Tim Geithner has long planned to step down from his role as Treasury Secretary during President Obama’s second term. What is one of the most powerful men in finance to do once he becomes a private citizen?
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A round of “detox” and writing a book, possibly in that order.
Friends of Geithner say they believe he will take a year off from one of the most stressful posts in government and possibly pen a book about his role in developing economic policy during President Obama’s first term in office, as well as his other public policy experience, including his role as president of the New York Federal Reserve Bank during the 2008 financial crisis.
No doubt it could be a page-turner, at least for those interested in the confluence of finance and government during one of the most tumultuous times since the Great Depression in the 1930s.
Geithner, 51, was one of the architects behind the controversial bailouts of Bear Stearns, American International Group (NYSE:AIG) and the grand bailout of the banking system known as the Troubled Asset Relief Program, or TARP. He also played a role in the decision to let investment bank Lehman Brothers fail, which sent shockwaves through world markets.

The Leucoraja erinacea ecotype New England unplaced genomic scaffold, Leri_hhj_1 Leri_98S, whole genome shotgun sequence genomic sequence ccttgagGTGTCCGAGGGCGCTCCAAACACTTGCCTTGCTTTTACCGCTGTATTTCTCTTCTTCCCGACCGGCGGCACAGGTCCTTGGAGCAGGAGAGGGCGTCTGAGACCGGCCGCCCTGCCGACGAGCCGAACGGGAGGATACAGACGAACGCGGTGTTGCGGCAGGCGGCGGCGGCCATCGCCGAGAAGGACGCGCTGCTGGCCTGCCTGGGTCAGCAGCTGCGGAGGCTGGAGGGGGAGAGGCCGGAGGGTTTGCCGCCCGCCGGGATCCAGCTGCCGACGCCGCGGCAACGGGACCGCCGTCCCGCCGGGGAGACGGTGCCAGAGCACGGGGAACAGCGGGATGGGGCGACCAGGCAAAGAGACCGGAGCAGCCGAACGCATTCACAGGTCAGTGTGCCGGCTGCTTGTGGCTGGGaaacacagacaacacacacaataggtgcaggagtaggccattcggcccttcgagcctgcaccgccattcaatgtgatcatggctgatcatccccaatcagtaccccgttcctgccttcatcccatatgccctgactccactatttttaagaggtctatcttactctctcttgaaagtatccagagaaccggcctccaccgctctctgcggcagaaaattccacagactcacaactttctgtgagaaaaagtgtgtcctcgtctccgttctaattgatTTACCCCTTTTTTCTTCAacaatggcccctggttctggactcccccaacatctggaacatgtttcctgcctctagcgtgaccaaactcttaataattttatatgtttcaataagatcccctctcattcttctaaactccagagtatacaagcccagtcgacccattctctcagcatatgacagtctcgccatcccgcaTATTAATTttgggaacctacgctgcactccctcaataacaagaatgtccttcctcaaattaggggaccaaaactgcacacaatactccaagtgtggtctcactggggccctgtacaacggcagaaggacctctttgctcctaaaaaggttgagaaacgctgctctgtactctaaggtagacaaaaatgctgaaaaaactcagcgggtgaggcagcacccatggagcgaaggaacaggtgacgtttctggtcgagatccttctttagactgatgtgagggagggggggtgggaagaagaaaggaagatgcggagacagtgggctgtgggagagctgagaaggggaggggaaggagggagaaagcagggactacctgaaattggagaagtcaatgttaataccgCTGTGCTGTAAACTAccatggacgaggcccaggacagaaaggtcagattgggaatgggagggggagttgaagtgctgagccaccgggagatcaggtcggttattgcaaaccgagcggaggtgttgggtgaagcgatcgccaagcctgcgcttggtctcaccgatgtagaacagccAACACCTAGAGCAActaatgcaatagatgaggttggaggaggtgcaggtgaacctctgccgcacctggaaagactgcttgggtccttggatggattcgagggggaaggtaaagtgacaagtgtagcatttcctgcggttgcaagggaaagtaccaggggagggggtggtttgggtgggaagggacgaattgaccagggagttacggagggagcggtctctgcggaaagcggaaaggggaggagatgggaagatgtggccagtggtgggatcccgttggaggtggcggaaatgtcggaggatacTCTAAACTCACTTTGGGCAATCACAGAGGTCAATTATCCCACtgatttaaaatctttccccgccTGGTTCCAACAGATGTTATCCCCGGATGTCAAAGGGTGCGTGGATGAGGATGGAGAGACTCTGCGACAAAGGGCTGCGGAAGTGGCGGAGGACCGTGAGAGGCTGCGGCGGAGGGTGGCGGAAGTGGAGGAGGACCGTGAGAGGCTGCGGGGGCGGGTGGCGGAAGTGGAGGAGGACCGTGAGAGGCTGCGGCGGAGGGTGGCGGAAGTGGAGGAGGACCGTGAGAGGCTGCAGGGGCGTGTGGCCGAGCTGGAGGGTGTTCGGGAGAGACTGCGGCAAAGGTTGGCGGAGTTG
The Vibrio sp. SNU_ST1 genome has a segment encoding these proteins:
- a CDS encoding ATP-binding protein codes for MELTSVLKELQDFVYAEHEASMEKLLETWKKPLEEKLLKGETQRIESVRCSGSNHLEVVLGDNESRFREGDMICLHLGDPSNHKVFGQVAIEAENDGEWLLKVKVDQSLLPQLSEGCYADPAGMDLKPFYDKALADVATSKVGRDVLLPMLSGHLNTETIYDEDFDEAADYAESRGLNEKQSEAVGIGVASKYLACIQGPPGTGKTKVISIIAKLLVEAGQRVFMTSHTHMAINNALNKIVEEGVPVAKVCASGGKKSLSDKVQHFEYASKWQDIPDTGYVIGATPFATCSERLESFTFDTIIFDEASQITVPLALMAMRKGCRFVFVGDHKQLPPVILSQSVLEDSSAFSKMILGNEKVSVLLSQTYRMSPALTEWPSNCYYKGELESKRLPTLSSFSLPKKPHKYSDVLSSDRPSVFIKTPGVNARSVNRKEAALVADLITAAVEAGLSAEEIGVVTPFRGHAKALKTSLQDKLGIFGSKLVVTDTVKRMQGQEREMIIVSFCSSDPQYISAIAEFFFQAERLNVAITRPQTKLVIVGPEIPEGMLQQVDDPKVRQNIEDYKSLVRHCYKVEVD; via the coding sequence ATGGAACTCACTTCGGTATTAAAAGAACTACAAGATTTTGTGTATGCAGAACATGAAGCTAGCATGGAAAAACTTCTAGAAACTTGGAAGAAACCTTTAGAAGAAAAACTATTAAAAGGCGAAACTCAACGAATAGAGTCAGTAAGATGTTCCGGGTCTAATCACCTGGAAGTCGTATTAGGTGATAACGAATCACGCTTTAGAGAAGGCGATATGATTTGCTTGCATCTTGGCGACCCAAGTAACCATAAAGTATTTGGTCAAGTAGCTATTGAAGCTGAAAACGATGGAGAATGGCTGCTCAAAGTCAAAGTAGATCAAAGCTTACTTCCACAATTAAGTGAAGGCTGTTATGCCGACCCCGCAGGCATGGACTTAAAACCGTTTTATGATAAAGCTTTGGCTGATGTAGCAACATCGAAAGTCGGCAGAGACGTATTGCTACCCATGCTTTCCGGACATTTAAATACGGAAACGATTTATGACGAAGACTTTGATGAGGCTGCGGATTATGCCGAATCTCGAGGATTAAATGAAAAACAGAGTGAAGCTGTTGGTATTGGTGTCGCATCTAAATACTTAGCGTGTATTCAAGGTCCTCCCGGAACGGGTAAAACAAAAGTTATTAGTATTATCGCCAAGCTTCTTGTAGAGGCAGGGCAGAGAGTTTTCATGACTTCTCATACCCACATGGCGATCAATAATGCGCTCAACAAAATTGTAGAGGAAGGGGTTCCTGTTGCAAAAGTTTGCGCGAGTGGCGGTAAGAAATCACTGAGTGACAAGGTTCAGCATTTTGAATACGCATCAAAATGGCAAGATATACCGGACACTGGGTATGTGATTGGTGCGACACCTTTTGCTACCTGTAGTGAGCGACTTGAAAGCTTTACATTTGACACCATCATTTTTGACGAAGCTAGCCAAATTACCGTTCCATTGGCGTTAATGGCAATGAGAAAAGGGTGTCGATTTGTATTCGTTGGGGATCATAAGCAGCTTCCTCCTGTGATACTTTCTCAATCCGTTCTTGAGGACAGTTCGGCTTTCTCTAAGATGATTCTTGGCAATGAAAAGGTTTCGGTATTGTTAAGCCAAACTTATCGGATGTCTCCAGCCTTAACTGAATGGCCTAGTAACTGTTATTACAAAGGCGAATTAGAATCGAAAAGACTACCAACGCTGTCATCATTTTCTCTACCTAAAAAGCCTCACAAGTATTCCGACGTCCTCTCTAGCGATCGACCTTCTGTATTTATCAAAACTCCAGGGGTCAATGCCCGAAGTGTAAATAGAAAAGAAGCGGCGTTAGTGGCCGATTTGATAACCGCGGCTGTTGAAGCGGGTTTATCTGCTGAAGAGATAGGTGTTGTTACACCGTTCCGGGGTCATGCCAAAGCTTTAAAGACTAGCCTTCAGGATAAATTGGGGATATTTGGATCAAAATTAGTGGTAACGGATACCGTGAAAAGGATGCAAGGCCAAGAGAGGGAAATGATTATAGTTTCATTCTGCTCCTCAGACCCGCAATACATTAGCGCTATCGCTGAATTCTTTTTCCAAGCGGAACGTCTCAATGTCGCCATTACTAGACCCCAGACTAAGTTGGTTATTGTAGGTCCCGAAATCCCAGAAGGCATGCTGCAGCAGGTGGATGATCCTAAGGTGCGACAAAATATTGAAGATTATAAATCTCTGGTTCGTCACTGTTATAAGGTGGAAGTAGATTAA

Also potential fodder for his book are the rescues of General Motors (NYSE:GM) and Chrysler. He has spent nearly his entire career in government except a short stint in 1980s at Kissinger Associates.
Back in September, Geithner appeared to throw cold water on the idea of writing a book, though he didn’t rule it out. Speaking during the Clinton Global Initiative conference in New York, he told moderator Charlie Rose that “a lot of people are telling my story.”
But people who have spoken to him in recent weeks say he’s now embracing the idea of writing about his experiences in government, after taking some time off in what one person described as a “detox” period.
A spokesman for Geithner didn’t return calls for comment.
As first reported by FOX Business, Jack Lew is seen as the front-runner to replace Geithner in a decision that could be announced by President Barack Obama as early as this week.
Meanwhile, other high-ranking advisers to Obama are also beginning to make plans for their future. Bill Daley, who served as Obama’s chief of staff for a year starting in January 2011, is mulling a run for the governor of Illinois.
Former Obama economic adviser Larry Summers might find his way back into Washington. Sources say Obama is considering Summers and TIAA-CREF chief executive Roger Ferguson as potential replacements for Federal Reserve Chairman Ben Bernanke., whose term ends in January 2014.
Bernanke has reportedly told people he doesn’t want another term as Fed chairman.